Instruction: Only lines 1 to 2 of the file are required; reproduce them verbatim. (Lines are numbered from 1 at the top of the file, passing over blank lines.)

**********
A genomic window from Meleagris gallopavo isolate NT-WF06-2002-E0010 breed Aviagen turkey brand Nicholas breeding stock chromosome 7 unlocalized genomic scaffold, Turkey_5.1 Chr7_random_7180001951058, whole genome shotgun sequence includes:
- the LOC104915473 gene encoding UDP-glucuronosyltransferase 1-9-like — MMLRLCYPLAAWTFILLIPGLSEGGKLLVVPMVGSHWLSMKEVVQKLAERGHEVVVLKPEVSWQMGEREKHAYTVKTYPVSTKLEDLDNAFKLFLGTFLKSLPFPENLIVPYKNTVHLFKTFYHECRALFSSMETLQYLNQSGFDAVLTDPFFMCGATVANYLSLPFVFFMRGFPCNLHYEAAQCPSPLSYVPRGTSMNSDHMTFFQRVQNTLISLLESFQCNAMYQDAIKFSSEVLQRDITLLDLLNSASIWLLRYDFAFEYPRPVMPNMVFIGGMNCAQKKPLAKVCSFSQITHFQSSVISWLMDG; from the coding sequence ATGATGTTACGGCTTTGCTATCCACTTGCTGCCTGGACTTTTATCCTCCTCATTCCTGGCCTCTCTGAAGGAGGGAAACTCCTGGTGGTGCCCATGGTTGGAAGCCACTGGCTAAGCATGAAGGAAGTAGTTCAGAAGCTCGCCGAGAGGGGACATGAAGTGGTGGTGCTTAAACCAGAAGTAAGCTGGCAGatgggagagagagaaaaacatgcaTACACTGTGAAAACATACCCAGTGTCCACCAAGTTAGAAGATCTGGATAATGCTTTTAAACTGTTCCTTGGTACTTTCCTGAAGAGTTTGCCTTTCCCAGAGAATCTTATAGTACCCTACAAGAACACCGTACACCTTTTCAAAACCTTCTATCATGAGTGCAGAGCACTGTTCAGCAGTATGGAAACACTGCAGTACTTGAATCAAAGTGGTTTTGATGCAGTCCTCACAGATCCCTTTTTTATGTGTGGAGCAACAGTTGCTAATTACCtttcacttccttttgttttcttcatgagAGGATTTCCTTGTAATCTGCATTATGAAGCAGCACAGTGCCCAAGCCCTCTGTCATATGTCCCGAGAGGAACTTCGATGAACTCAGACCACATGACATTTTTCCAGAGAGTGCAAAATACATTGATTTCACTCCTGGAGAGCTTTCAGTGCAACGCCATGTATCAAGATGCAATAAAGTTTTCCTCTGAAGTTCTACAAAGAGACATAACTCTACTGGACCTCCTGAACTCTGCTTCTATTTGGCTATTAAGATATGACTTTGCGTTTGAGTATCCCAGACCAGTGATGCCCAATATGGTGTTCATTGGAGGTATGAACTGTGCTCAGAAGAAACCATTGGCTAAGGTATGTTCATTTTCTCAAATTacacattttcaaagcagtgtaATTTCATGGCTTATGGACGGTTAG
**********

A genomic window from Meleagris gallopavo isolate NT-WF06-2002-E0010 breed Aviagen turkey brand Nicholas breeding stock chromosome 7 unlocalized genomic scaffold, Turkey_5.1 Chr7_random_7180001951058, whole genome shotgun sequence includes:
- the LOC104915473 gene encoding UDP-glucuronosyltransferase 1-9-like — MMLRLCYPLAAWTFILLIPGLSEGGKLLVVPMVGSHWLSMKEVVQKLAERGHEVVVLKPEVSWQMGEREKHAYTVKTYPVSTKLEDLDNAFKLFLGTFLKSLPFPENLIVPYKNTVHLFKTFYHECRALFSSMETLQYLNQSGFDAVLTDPFFMCGATVANYLSLPFVFFMRGFPCNLHYEAAQCPSPLSYVPRGTSMNSDHMTFFQRVQNTLISLLESFQCNAMYQDAIKFSSEVLQRDITLLDLLNSASIWLLRYDFAFEYPRPVMPNMVFIGGMNCAQKKPLAKVCSFSQITHFQSSVISWLMDG; from the coding sequence ATGATGTTACGGCTTTGCTATCCACTTGCTGCCTGGACTTTTATCCTCCTCATTCCTGGCCTCTCTGAAGGAGGGAAACTCCTGGTGGTGCCCATGGTTGGAAGCCACTGGCTAAGCATGAAGGAAGTAGTTCAGAAGCTCGCCGAGAGGGGACATGAAGTGGTGGTGCTTAAACCAGAAGTAAGCTGGCAGatgggagagagagaaaaacatgcaTACACTGTGAAAACATACCCAGTGTCCACCAAGTTAGAAGATCTGGATAATGCTTTTAAACTGTTCCTTGGTACTTTCCTGAAGAGTTTGCCTTTCCCAGAGAATCTTATAGTACCCTACAAGAACACCGTACACCTTTTCAAAACCTTCTATCATGAGTGCAGAGCACTGTTCAGCAGTATGGAAACACTGCAGTACTTGAATCAAAGTGGTTTTGATGCAGTCCTCACAGATCCCTTTTTTATGTGTGGAGCAACAGTTGCTAATTACCtttcacttccttttgttttcttcatgagAGGATTTCCTTGTAATCTGCATTATGAAGCAGCACAGTGCCCAAGCCCTCTGTCATATGTCCCGAGAGGAACTTCGATGAACTCAGACCACATGACATTTTTCCAGAGAGTGCAAAATACATTGATTTCACTCCTGGAGAGCTTTCAGTGCAACGCCATGTATCAAGATGCAATAAAGTTTTCCTCTGAAGTTCTACAAAGAGACATAACTCTACTGGACCTCCTGAACTCTGCTTCTATTTGGCTATTAAGATATGACTTTGCGTTTGAGTATCCCAGACCAGTGATGCCCAATATGGTGTTCATTGGAGGTATGAACTGTGCTCAGAAGAAACCATTGGCTAAGGTATGTTCATTTTCTCAAATTacacattttcaaagcagtgtaATTTCATGGCTTATGGACGGTTAG